When I went back to curling about 12 years ago, one of my constant refrains as I settled into the hack at Leaside was, "Thank you, Lord, for teaching me humility." Each week, as I screwed up shot after shot (too heavy, too light, too tight, too wide, wrong handle...), I would remind myself that I was learning more than curling; I was learning to refrain from taking myself too seriously.
I worked away at my game, got a little better each year, and in March, the rink I skip won the women's league championship in Collingwood.
Saturday in Etobicoke at the rather fancy St. Georges club, I found myself repeating my old refrain, as we had our brooms handed to us by club curlers from across the province. We lost to rinks from Burlington, Toronto and Cornwall; it really was a cross-province lesson.
We also won one of our games, which was, frankly, more success than we expected, being first-time competitors at a level no one from our club had yet seen.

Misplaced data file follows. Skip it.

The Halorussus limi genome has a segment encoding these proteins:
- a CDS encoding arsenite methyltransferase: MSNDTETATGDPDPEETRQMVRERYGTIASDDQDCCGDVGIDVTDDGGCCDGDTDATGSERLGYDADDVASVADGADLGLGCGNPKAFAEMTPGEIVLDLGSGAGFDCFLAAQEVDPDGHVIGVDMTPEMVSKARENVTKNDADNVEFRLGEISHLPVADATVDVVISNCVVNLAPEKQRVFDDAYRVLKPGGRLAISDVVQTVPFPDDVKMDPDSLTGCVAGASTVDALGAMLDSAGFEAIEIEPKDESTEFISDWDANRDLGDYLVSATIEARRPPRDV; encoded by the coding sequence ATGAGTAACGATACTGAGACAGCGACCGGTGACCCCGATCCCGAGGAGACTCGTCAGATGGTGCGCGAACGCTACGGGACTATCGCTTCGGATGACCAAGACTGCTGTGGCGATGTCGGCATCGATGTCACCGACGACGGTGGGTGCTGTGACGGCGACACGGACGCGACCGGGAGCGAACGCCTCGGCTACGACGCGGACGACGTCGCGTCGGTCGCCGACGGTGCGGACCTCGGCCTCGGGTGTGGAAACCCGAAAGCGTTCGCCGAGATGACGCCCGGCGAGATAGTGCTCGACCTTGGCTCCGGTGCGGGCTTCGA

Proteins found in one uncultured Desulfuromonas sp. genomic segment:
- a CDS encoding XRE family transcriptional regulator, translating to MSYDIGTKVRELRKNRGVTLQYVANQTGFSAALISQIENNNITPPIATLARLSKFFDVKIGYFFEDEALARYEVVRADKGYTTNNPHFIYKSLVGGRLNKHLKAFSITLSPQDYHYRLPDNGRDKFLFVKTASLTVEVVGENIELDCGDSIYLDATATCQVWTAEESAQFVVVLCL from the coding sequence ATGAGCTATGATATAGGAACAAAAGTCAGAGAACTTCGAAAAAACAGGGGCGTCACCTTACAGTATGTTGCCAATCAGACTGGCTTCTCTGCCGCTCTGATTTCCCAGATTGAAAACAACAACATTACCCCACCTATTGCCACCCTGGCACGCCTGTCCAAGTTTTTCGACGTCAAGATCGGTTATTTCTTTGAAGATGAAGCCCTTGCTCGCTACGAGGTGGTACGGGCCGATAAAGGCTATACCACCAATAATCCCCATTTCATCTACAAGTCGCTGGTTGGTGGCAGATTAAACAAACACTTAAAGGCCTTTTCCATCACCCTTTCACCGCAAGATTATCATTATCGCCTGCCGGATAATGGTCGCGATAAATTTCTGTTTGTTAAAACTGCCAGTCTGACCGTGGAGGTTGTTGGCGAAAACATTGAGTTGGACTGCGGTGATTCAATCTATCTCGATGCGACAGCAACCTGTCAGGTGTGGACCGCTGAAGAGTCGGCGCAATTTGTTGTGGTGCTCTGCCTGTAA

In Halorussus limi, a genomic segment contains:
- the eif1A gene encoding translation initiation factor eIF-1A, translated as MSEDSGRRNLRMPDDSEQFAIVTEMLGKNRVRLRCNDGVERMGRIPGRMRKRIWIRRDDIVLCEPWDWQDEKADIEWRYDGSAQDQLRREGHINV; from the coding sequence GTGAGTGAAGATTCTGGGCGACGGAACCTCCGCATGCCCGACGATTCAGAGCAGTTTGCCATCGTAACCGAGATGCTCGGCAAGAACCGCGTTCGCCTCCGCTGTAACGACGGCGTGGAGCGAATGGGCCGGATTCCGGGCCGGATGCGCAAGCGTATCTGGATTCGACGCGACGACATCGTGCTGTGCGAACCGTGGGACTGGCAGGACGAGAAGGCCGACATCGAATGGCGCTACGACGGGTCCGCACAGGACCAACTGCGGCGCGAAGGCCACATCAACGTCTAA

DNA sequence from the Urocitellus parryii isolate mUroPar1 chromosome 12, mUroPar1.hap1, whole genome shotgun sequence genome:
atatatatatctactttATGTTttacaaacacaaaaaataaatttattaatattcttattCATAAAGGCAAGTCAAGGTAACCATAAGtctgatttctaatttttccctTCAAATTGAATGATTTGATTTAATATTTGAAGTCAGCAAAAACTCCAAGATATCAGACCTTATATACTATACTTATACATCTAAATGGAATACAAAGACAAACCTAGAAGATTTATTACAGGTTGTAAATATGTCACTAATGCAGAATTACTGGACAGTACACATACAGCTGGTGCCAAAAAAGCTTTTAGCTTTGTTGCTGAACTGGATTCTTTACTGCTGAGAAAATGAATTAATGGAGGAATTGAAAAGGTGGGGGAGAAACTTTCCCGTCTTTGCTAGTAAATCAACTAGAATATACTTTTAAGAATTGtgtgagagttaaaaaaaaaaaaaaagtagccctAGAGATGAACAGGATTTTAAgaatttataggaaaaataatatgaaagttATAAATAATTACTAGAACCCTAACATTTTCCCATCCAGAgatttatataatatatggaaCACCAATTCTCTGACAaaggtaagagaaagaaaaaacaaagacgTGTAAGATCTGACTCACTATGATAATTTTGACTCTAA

I'm taking some lessons from "The Humbling" as I call it:
1) You can never stop learning. I've ordered four books written by curling champions this morning and I plan to study, study, study all winter in hopes of upping my game.
2) Practice practice practice. At this bonspiel, competitors had seven minutes each to slide and throw rocks in advance of play. Those warmup rocks meant we were ready to make our shots right from the first stone, rather than merely finding our stride in the fourth end. Even that little bit of practice changed the tenor, pace and flavour of the game. Imagine if we practised on days we have no scheduled game!
There are more lessons from this experience, but I'm still sorting through my impressions and our brush with excellence.